As they watched reviews roll in, Burke was devastated to find that every single review of the show had misgendered them.

A Plea for Understanding; or Impact > Intent

Misgendering someone doesn’t make a critic a bad person, but reacting defensively or refusing to acknowledge mistakes that have demeaned others or interrogate actions and behaviors that have lead a person to do so are completely unacceptable reactions. We cannot expect the field to be hospitable for new stories featuring queer and trans characters when queer and trans characters and ideas are approached with suspicion rather than openness and curiosity.

According to genderqueer actor Will Wilhelm, the most important qualities for critics are respect and understanding. “If you are a critic, you have decided that you are going to participate in this art form by consuming and re-interpreting art for the public,” they said. “But if I am doing something and you are immediately writing it off or not approaching with a level of openness or understanding, then you are not upholding your end of the bargain.” To them, that means the critic is not interested in the complexity or the future of the field. Wilhelm wants to be evaluated for the work they do, but when the content of the story is more deeply scrutinized than its form it sends a message that the very fact of their queerness is an interruption of the work they do as an artist.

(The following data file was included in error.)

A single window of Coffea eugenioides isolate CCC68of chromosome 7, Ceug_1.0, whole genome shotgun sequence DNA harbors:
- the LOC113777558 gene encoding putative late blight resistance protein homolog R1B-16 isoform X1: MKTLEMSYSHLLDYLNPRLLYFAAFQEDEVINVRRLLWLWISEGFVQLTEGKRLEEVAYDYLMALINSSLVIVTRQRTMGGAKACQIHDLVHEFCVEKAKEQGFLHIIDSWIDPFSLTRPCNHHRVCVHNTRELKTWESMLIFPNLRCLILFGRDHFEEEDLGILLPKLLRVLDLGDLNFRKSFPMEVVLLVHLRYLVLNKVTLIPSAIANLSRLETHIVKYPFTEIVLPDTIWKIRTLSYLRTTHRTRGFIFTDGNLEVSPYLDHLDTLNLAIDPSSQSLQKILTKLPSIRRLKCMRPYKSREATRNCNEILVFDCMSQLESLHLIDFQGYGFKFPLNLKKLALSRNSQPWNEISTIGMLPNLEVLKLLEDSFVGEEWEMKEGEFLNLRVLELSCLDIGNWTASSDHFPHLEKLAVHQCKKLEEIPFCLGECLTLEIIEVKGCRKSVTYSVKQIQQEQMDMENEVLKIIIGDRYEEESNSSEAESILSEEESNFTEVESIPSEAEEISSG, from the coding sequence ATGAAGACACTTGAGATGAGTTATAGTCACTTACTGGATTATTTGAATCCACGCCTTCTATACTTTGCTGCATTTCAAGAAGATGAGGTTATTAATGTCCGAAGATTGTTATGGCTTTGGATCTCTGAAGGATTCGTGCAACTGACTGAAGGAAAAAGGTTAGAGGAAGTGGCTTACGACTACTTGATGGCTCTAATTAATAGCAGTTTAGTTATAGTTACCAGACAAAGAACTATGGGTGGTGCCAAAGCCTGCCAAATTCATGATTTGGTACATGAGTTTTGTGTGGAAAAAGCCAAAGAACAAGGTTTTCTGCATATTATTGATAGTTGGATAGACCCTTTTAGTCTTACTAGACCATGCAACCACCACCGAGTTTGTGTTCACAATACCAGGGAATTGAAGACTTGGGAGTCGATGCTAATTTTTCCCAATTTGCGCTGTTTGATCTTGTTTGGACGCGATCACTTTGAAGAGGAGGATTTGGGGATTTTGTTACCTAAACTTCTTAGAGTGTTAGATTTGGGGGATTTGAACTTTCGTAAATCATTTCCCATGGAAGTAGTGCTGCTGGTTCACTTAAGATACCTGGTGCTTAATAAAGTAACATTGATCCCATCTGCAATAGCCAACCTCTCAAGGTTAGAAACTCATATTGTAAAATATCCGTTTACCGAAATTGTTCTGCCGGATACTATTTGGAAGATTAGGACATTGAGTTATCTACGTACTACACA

“I don’t think a person who sees a queer show needs to be queer or trans. I think they need to be full of empathy,” agreed Donnie Cianciotto, performer and producer of Trans Voices Cabaret in New York City. He explains that this epidemic of misgendering in criticism is caused not only by the dearth of diversity among those writing about theatre, it’s also because many critics are, for whatever reason, not able to grow in step with a world that is changing, in many ways, quite rapidly. “Right now,” Cianciotto explains, “we are seeing more and more shows that have queer characters or are written by women [that are] reviewed by people who can’t keep up with the rate of change.”

As the culture shifts to producing more diverse stories, critics have an obligation to their readership and to the artists themselves to be able to talk about a variety of different issues and trends in clear and respectful ways. One very clear takeaway is that if critics are to be bridges between artists and potential audiences, the diversity of their human experience should mirror the diversity of the artists on stage. Nonbinary critic Christian Lewis agrees: “It is important to have a varied, diverse set of publications and critics publishing reviews so that that field is not just a single voice saying what ‘good’ theatre is, but a multifaceted conversation.”

If critics are to be bridges between artists and potential audiences, the diversity of their human experience should mirror the diversity of the artists on stage.